A frantic New York University (search) student yesterday ran from her family's Greenwich Village apartment saying, "Don't tell my father" — before racing to the roof of her graduate-school building and jumping naked 12 stories to her death.

Joann Leavy, 23, is the sixth student at NYU to take a fatal leap in the past year.

Leavy, a second-year film student, ran out barefooted, then peeled off her clothes while racing up to the roof of the Tisch School of the Arts (search) roof, law-enforcement sources said. Once there, she stripped off her panties and leaped, landing on Mercer Street just a half-block from her family's apartment on Waverly Place, sources said.

The middle child of three, Leavy had a history of mental problems, the sources said. But it is unknown what prompted her to take her life on a sunny morning just a day before NYU was set to start its fall term.

Just before 10:30 a.m., as students enjoyed the street scene near Washington Square Park (search), Leavy, wearing a skirt and top but no shoes, ran past superintendent John Lemieszewski and doorman Eddie Dihanpat and out the front door.

"She ran out . . . kind of in a frantic way," Lemieszewski said. "We found it odd that she just blurted out, 'Don't tell my father, don't tell my father,' because she never said anything to us before."

Cops said Leavy then dashed around the block and into the front door of the Tisch School at 721 Broadway, where she climbed the stairs and jumped minutes later.

"I heard the [noise], and I went outside," said a manager at Caffe Pane e Cioccolato on Waverly Place. "It was terrible, and I was distraught. I wish I hadn't seen it."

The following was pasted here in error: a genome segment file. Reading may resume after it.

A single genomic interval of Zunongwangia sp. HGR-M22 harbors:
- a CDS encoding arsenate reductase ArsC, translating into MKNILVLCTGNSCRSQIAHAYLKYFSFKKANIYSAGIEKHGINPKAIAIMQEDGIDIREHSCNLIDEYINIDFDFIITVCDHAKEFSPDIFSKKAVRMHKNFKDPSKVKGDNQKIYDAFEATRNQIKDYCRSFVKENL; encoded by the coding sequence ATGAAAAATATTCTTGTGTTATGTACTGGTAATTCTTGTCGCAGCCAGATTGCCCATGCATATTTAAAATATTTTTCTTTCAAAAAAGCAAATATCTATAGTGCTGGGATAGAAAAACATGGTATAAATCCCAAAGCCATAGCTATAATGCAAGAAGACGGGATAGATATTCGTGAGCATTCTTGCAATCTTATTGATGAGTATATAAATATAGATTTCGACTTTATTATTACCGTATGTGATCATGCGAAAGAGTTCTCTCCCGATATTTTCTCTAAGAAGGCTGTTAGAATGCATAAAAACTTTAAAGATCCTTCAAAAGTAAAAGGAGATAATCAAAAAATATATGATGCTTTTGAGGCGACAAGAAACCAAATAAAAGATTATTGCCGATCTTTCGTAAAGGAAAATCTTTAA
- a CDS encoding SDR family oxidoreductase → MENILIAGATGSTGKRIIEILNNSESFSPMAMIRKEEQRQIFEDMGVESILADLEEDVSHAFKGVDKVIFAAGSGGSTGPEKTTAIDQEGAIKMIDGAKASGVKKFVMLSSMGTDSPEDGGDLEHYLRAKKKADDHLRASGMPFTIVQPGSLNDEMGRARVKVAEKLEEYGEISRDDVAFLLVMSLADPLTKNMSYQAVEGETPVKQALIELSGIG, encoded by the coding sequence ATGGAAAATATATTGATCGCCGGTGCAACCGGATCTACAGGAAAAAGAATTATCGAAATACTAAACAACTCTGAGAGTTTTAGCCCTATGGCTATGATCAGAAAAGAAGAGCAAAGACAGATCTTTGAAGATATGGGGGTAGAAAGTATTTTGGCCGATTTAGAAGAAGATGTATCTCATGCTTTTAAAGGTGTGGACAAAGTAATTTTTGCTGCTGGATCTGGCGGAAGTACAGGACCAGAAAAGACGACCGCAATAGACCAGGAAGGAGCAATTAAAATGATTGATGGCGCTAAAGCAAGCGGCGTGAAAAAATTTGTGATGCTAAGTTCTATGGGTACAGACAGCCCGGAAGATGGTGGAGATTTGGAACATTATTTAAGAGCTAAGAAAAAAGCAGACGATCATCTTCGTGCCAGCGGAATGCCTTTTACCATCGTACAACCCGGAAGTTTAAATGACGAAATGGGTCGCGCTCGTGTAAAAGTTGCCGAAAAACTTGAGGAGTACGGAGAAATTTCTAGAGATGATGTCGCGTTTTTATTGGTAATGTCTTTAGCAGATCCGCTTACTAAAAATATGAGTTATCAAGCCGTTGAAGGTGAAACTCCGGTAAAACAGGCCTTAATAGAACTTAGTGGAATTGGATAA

Lemieszewski said he learned Leavy had jumped after police arrived at his building to get the woman's father from his apartment and take him to the scene.

"He was like all sobbing and couldn't believe what happened," Lemieszewski said.

Leavy lived at the building with her parents, brother and older sister, workers said.

The super said she and her father "on certain occasions don't get along" and that in the past, she'd left the building in a huff after confrontations with him.

After Leavy's broken body was taken away in an ambulance, someone left a bouquet of flowers where she had fallen.

NYU spokesman John Beckman said, "Her death is a matter of great grief for the NYU community and our sympathies are with her loved ones."

He said the university planned to offer counseling at two of its residence halls last night and also would tell Leavy's classmates about her death.

NYU this year began offering a 24-hour counseling hot line and mandated a mental-health services orientation for freshmen because of the rash of death leaps by university students, which began last September.